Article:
19 July – With no formal walking tracks in the vicinity – we hiked up the road instead. Following the river we ambled up the valley – rocky outcrops among the pine and spruce trees made for a pleasant walk. The clouds started to roll in after an hour or so prompting a prudent return to camp. Nice lazy afternoon catching up on reading.
20 July – Moving slowly on – we climbed very gradually up over the Wolf Creek Pass at around 10,600ft and then it was a swifter descent down the other side. More pretty scenery as went up towards the top but no places for us to find suitable dispersed camping so carried on to Del Norte. The rain by this time had decided to grace us again with its presence so we made for the county campground on the edge of town – really just a parking lot beside a playground, but free is fine for us.
21 July – Eastward again today via Alamosa to Walsenburg – stopping off at both of these towns for a wander around. Both very tidy towns but Alamosa in particular had a whole lot of empty shops. We found the thrift store advertising books for sale so stocked up on some reading material to last for the next few weeks. Walsenburg had a nice little main street with a good coffee shop so we treated ourselves to lunch there. On again to the I-25, our first freeway for a while, and took this for a short distance before heading off towards Rye and the San Isabel Forest on Hwy165. We chose a forest service campground for our next couple of nights – a little bit of a treat as they had power (which meant Wallies fruit pies could be on the menu for dessert!).
Lovely setting above a small lake surrounded by pine and spruce trees, with ever so tame deer wandering around the camp. Had a nice little walk up to another forest camp and met up with a lovely old chap (John) on our way back. Had a nice chat with him – he spends six months every year on world cruises with Cunard, a couple of months in his Colorado home and the rest in Florida. He had been to NZ on several of his cruises and was very complimentary.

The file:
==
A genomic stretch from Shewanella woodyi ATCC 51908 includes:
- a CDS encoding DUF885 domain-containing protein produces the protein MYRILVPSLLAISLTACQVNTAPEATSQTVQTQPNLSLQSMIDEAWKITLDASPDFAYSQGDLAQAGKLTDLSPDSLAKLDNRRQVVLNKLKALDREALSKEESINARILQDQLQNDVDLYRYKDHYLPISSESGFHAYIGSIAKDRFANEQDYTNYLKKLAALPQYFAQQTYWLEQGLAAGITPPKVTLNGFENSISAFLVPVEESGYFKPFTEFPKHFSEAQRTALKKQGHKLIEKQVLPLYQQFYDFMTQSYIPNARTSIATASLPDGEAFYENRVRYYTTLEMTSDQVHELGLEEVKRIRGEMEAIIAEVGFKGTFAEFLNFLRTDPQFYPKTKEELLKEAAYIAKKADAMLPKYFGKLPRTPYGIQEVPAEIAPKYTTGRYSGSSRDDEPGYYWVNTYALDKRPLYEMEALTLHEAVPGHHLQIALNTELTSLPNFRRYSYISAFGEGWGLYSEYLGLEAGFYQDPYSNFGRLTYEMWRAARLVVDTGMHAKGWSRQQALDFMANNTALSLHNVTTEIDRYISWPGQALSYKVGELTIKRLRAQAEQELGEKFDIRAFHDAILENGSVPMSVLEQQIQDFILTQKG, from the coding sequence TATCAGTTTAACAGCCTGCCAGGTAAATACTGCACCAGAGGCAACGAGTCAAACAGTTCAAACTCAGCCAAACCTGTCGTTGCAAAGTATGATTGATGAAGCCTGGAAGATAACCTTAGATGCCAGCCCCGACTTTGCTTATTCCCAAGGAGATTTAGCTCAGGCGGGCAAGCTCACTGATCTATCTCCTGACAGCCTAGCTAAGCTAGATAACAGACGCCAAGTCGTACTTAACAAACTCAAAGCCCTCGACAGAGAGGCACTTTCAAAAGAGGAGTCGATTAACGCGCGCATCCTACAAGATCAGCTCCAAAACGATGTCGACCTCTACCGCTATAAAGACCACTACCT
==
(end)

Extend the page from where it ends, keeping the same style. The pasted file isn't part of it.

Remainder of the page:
22 July – John had told us of a hike up to an old gold mine which we endeavoured to find but it was far too much uphill trekking and at over 9,000 ft we were starting to get a little light headed, so came back to camp for a lazy afternoon. I took a walk down to the lake and back later in the afternoon, which was very busy with people fishing and enjoying the sunny day.
23 July – Colorado Springs here we come – Bob had a motorcycle museum on his list so we headed up and over another high pass before coming down into the huge plateau where Colorado Springs sits.
Huge mountains in the distance – one of which is Pikes Peak at over 14,000ft and a famous ‘hill climb challenge extraordinaire’. There is a road going up of course, but we have opted to take the cog railway so that we can enjoy the scenery and still have some fingernails left. Coming out of the m/c museum we noticed that a large crack had suddenly crept across our windscreen – darn – new windscreen is needed!
Managed to find an auto glass company who will replace it in the morning so we had to head for Wallies nearby. We had been really spoilt with the mild mountain weather the last few weeks but coming down to lower elevations the heat ramps up considerably, so just waiting for the sun to go down and hopefully drop the temperature for sleeping.